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Christopher Wool

American Painter, Photographer, and Sculptor

Christopher Wool Photo
Movement: Postmodernism

Born: 1955 - Boston, MA

"I think of myself primarily as an abstract painter, but I find that in making paintings there is a little bit of investigation into what abstract painting can be."

Summary of Christopher Wool

Christopher Wool is an enigmatic abstract painter whose formal experimentation and satirical subversion has left him both commercially successful and acclaimed by some critics, whilst condemned as banal or superficial by others. His public persona is reserved, and he carefully monitors the boundary between his personal and private life.

Wool's work is grounded in an investigation of abstract painting through a postmodern repurposing of signs and symbols. Familiar images, including stark black and white patterns, shapes, and particularly words are repeated, manipulated and erased. His most famous works, the 'word paintings', are large canvases silkscreened with phrases that suggest graffiti slogans, lines from movies or tv shows, or other recognizable material. The framing of such works as abstract paintings is designed to question what painting is, how it should be produced, and how an image can incorporate multiple layers of meaning that are revealed by the viewer's attention.

Key Ideas

Wool deploys recognizable or familiar forms (patterns, words or even classic expressionist painting techniques) to question the medium and a viewer's ability to divine meaning from it. By making words seem strange by placing them in a grid system and disrupting their ability to be read, for example, he asks that the viewer sees them as both an abstract shape and as something that conveys direct meaning. This causes the viewer to question their aesthetic attentions and how they perceive the world around them, as well as any formal preconceptions about abstract painting.
Wool's work brings the outside world into the rarified and perhaps remote sphere of abstract art, particularly through his photography. This work is often expressionistic: using focus, perspective, or the frame of the image in creative ways, but taking as its subject the street or city that surrounds him and his studio - grounding his work in everyday life.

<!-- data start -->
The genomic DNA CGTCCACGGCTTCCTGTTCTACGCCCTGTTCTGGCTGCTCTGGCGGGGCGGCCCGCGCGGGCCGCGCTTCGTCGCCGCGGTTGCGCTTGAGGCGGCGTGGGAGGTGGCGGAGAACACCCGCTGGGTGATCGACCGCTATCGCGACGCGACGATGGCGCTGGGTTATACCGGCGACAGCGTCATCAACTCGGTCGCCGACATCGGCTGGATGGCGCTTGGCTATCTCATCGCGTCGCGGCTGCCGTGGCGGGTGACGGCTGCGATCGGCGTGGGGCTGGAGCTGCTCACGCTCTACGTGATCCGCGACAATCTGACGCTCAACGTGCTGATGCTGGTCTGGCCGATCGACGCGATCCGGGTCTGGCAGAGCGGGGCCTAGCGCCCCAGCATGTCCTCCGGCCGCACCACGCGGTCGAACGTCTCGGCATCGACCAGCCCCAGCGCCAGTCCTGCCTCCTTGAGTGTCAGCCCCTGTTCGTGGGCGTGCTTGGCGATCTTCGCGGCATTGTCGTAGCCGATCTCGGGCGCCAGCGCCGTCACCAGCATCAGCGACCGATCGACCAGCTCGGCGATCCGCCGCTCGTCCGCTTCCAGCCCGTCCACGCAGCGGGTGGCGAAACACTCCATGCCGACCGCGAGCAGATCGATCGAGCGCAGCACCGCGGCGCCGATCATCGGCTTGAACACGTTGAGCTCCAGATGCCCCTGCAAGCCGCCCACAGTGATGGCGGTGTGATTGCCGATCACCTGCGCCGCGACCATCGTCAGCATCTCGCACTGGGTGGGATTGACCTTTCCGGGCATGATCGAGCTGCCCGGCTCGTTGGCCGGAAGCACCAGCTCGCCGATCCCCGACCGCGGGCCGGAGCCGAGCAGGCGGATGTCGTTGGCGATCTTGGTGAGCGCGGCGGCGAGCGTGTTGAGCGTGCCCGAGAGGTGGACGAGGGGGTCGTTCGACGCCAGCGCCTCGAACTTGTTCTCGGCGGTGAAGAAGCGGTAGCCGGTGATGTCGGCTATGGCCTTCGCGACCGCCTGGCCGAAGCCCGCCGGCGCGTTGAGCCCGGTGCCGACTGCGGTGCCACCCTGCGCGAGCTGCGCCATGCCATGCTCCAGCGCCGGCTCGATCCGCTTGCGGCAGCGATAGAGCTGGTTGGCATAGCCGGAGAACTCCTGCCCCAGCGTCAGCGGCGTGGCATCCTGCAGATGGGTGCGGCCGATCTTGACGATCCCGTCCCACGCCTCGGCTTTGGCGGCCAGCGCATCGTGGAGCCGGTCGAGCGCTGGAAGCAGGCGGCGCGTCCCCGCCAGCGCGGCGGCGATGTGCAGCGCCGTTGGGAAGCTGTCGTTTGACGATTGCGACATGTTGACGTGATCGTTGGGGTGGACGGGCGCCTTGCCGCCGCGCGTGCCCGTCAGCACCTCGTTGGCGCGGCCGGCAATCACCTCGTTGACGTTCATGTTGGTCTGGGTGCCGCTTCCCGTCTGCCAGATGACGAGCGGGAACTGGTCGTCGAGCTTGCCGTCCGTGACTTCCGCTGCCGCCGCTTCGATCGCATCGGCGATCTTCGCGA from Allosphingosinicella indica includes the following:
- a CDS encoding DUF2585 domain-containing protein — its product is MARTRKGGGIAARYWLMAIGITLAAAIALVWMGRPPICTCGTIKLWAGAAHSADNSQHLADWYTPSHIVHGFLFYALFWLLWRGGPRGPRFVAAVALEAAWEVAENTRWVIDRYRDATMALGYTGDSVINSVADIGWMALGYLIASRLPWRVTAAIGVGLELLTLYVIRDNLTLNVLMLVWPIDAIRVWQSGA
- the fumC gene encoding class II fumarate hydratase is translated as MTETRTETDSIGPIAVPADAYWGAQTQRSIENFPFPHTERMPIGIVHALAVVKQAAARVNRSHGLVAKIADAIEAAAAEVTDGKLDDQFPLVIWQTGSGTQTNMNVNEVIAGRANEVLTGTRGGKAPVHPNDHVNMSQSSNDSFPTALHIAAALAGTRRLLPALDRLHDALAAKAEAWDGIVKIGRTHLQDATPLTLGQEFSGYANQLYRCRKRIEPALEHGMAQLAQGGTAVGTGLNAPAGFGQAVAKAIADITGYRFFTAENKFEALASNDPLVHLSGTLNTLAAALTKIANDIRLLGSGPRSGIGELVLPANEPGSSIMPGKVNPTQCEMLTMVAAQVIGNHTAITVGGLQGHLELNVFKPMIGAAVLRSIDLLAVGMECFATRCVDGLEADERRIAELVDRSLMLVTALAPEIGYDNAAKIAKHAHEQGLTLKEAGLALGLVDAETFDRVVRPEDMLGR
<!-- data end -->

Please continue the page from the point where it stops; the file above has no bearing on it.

Whilst abstract images, his paintings, and particularly the ones which include text, demonstrate influences from other artforms, whether pop cultural allusion or graffiti-esque slogans that evoke narrative. Apocalypse Now (1988), for example, is a formal rendering of a line from Francis Ford Coppola's 1979 film of the same name - 'Sell the House, Sell the Car, Sell the Kids'. This implicitly questions the notion of 'high art' or 'pure expression', suggesting that even abstract painting is informed, influenced and inspired by mass media and everyday encounters.
Wool maintains an air of mystery around his personal life and reveals little about his processes or intention, which relates to his emphasis on individual experience and interpretation. This also echoes other artists and artistic movements, most notably Warhol, who famously claimed that his painting revealed anything a viewer might need to know about him.
Christopher Wool Photo

Christopher Wool was born in Boston in 1955 to Glorye and Ira Wool, a psychiatrist and a molecular biologist. That same year the family moved to the Hyde Park neighborhood of Chicago, where Wool was brought up alongside his younger brother Jonathon. In 1959, when Wool was four years old, the family moved to Cambridge, England, where they remained for one year before returning to Chicago.

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